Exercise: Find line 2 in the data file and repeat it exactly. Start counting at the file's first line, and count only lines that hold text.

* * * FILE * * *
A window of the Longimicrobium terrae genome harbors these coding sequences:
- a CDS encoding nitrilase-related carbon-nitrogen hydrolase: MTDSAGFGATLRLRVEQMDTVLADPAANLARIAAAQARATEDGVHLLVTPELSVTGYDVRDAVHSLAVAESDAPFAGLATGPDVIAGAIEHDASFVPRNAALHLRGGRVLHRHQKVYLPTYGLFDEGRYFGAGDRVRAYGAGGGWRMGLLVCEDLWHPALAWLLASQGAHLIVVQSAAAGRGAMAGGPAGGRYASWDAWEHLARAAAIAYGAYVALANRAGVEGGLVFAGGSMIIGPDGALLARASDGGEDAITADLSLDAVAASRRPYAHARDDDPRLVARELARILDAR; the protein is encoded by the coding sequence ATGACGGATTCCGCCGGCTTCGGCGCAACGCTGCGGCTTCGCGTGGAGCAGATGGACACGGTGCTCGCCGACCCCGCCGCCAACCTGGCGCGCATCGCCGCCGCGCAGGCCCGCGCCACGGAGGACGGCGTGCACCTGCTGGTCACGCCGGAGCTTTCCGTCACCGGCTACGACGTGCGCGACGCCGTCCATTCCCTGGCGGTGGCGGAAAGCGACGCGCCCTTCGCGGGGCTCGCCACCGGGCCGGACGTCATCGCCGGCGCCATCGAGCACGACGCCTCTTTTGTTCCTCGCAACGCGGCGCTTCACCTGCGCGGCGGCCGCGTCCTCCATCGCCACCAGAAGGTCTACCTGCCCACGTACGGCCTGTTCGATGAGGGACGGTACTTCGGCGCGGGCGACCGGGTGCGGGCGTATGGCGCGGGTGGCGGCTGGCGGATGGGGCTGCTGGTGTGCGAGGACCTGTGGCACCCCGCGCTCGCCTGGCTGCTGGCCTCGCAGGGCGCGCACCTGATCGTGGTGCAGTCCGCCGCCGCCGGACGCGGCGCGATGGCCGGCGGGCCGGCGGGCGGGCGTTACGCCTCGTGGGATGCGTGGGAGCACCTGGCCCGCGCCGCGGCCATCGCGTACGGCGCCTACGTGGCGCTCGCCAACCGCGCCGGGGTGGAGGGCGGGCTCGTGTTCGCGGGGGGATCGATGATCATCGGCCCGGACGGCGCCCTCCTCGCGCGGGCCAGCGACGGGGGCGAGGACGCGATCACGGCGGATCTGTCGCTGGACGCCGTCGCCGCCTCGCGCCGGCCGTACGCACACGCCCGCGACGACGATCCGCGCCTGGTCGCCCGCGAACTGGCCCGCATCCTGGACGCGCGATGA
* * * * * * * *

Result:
- a CDS encoding nitrilase-related carbon-nitrogen hydrolase: MTDSAGFGATLRLRVEQMDTVLADPAANLARIAAAQARATEDGVHLLVTPELSVTGYDVRDAVHSLAVAESDAPFAGLATGPDVIAGAIEHDASFVPRNAALHLRGGRVLHRHQKVYLPTYGLFDEGRYFGAGDRVRAYGAGGGWRMGLLVCEDLWHPALAWLLASQGAHLIVVQSAAAGRGAMAGGPAGGRYASWDAWEHLARAAAIAYGAYVALANRAGVEGGLVFAGGSMIIGPDGALLARASDGGEDAITADLSLDAVAASRRPYAHARDDDPRLVARELARILDAR; the protein is encoded by the coding sequence ATGACGGATTCCGCCGGCTTCGGCGCAACGCTGCGGCTTCGCGTGGAGCAGATGGACACGGTGCTCGCCGACCCCGCCGCCAACCTGGCGCGCATCGCCGCCGCGCAGGCCCGCGCCACGGAGGACGGCGTGCACCTGCTGGTCACGCCGGAGCTTTCCGTCACCGGCTACGACGTGCGCGACGCCGTCCATTCCCTGGCGGTGGCGGAAAGCGACGCGCCCTTCGCGGGGCTCGCCACCGGGCCGGACGTCATCGCCGGCGCCATCGAGCACGACGCCTCTTTTGTTCCTCGCAACGCGGCGCTTCACCTGCGCGGCGGCCGCGTCCTCCATCGCCACCAGAAGGTCTACCTGCCCACGTACGGCCTGTTCGATGAGGGACGGTACTTCGGCGCGGGCGACCGGGTGCGGGCGTATGGCGCGGGTGGCGGCTGGCGGATGGGGCTGCTGGTGTGCGAGGACCTGTGGCACCCCGCGCTCGCCTGGCTGCTGGCCTCGCAGGGCGCGCACCTGATCGTGGTGCAGTCCGCCGCCGCCGGACGCGGCGCGATGGCCGGCGGGCCGGCGGGCGGGCGTTACGCCTCGTGGGATGCGTGGGAGCACCTGGCCCGCGCCGCGGCCATCGCGTACGGCGCCTACGTGGCGCTCGCCAACCGCGCCGGGGTGGAGGGCGGGCTCGTGTTCGCGGGGGGATCGATGATCATCGGCCCGGACGGCGCCCTCCTCGCGCGGGCCAGCGACGGGGGCGAGGACGCGATCACGGCGGATCTGTCGCTGGACGCCGTCGCCGCCTCGCGCCGGCCGTACGCACACGCCCGCGACGACGATCCGCGCCTGGTCGCCCGCGAACTGGCCCGCATCCTGGACGCGCGATGA